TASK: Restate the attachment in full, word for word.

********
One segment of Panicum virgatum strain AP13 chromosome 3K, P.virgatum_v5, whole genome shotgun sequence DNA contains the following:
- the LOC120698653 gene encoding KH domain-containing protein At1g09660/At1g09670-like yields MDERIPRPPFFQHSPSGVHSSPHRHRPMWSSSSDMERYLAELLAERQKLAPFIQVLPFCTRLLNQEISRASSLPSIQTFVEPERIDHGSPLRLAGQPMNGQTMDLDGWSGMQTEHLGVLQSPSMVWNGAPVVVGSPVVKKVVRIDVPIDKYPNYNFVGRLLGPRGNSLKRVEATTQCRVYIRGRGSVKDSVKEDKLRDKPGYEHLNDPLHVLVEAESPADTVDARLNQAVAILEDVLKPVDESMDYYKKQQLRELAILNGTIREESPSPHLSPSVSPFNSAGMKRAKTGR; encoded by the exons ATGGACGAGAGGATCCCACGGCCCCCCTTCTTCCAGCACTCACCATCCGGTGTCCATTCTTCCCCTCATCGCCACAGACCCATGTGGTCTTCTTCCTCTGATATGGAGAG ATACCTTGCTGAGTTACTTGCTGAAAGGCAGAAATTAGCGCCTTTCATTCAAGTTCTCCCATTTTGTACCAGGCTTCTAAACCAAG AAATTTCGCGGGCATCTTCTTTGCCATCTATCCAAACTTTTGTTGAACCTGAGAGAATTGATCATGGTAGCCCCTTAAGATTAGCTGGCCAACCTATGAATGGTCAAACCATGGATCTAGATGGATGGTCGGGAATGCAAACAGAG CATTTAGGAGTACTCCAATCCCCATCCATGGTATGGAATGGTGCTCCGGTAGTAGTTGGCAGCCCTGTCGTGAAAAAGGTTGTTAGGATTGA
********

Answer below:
One segment of Panicum virgatum strain AP13 chromosome 3K, P.virgatum_v5, whole genome shotgun sequence DNA contains the following:
- the LOC120698653 gene encoding KH domain-containing protein At1g09660/At1g09670-like yields MDERIPRPPFFQHSPSGVHSSPHRHRPMWSSSSDMERYLAELLAERQKLAPFIQVLPFCTRLLNQEISRASSLPSIQTFVEPERIDHGSPLRLAGQPMNGQTMDLDGWSGMQTEHLGVLQSPSMVWNGAPVVVGSPVVKKVVRIDVPIDKYPNYNFVGRLLGPRGNSLKRVEATTQCRVYIRGRGSVKDSVKEDKLRDKPGYEHLNDPLHVLVEAESPADTVDARLNQAVAILEDVLKPVDESMDYYKKQQLRELAILNGTIREESPSPHLSPSVSPFNSAGMKRAKTGR; encoded by the exons ATGGACGAGAGGATCCCACGGCCCCCCTTCTTCCAGCACTCACCATCCGGTGTCCATTCTTCCCCTCATCGCCACAGACCCATGTGGTCTTCTTCCTCTGATATGGAGAG ATACCTTGCTGAGTTACTTGCTGAAAGGCAGAAATTAGCGCCTTTCATTCAAGTTCTCCCATTTTGTACCAGGCTTCTAAACCAAG AAATTTCGCGGGCATCTTCTTTGCCATCTATCCAAACTTTTGTTGAACCTGAGAGAATTGATCATGGTAGCCCCTTAAGATTAGCTGGCCAACCTATGAATGGTCAAACCATGGATCTAGATGGATGGTCGGGAATGCAAACAGAG CATTTAGGAGTACTCCAATCCCCATCCATGGTATGGAATGGTGCTCCGGTAGTAGTTGGCAGCCCTGTCGTGAAAAAGGTTGTTAGGATTGA